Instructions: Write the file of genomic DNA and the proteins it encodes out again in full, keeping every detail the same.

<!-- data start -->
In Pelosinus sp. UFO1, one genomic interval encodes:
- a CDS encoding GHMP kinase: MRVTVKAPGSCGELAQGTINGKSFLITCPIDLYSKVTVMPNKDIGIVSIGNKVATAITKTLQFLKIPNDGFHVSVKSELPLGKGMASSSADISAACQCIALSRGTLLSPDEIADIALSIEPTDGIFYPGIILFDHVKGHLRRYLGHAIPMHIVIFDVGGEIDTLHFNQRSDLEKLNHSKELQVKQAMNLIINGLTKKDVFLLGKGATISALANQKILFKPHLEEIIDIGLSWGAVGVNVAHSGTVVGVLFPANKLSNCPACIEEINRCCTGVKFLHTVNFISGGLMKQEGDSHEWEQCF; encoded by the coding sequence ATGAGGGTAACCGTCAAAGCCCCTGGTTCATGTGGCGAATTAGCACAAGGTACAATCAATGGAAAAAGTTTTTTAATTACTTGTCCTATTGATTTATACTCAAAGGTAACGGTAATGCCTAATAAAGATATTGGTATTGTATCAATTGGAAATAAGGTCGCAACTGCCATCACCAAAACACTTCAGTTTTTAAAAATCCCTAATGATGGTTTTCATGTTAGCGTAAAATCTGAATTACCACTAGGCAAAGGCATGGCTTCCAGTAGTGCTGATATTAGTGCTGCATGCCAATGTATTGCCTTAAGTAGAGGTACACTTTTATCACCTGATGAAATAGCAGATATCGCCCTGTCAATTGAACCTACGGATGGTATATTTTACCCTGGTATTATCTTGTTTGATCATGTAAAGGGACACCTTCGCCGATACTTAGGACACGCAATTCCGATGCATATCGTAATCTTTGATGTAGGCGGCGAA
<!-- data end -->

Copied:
In Pelosinus sp. UFO1, one genomic interval encodes:
- a CDS encoding GHMP kinase: MRVTVKAPGSCGELAQGTINGKSFLITCPIDLYSKVTVMPNKDIGIVSIGNKVATAITKTLQFLKIPNDGFHVSVKSELPLGKGMASSSADISAACQCIALSRGTLLSPDEIADIALSIEPTDGIFYPGIILFDHVKGHLRRYLGHAIPMHIVIFDVGGEIDTLHFNQRSDLEKLNHSKELQVKQAMNLIINGLTKKDVFLLGKGATISALANQKILFKPHLEEIIDIGLSWGAVGVNVAHSGTVVGVLFPANKLSNCPACIEEINRCCTGVKFLHTVNFISGGLMKQEGDSHEWEQCF; encoded by the coding sequence ATGAGGGTAACCGTCAAAGCCCCTGGTTCATGTGGCGAATTAGCACAAGGTACAATCAATGGAAAAAGTTTTTTAATTACTTGTCCTATTGATTTATACTCAAAGGTAACGGTAATGCCTAATAAAGATATTGGTATTGTATCAATTGGAAATAAGGTCGCAACTGCCATCACCAAAACACTTCAGTTTTTAAAAATCCCTAATGATGGTTTTCATGTTAGCGTAAAATCTGAATTACCACTAGGCAAAGGCATGGCTTCCAGTAGTGCTGATATTAGTGCTGCATGCCAATGTATTGCCTTAAGTAGAGGTACACTTTTATCACCTGATGAAATAGCAGATATCGCCCTGTCAATTGAACCTACGGATGGTATATTTTACCCTGGTATTATCTTGTTTGATCATGTAAAGGGACACCTTCGCCGATACTTAGGACACGCAATTCCGATGCATATCGTAATCTTTGATGTAGGCGGCGAA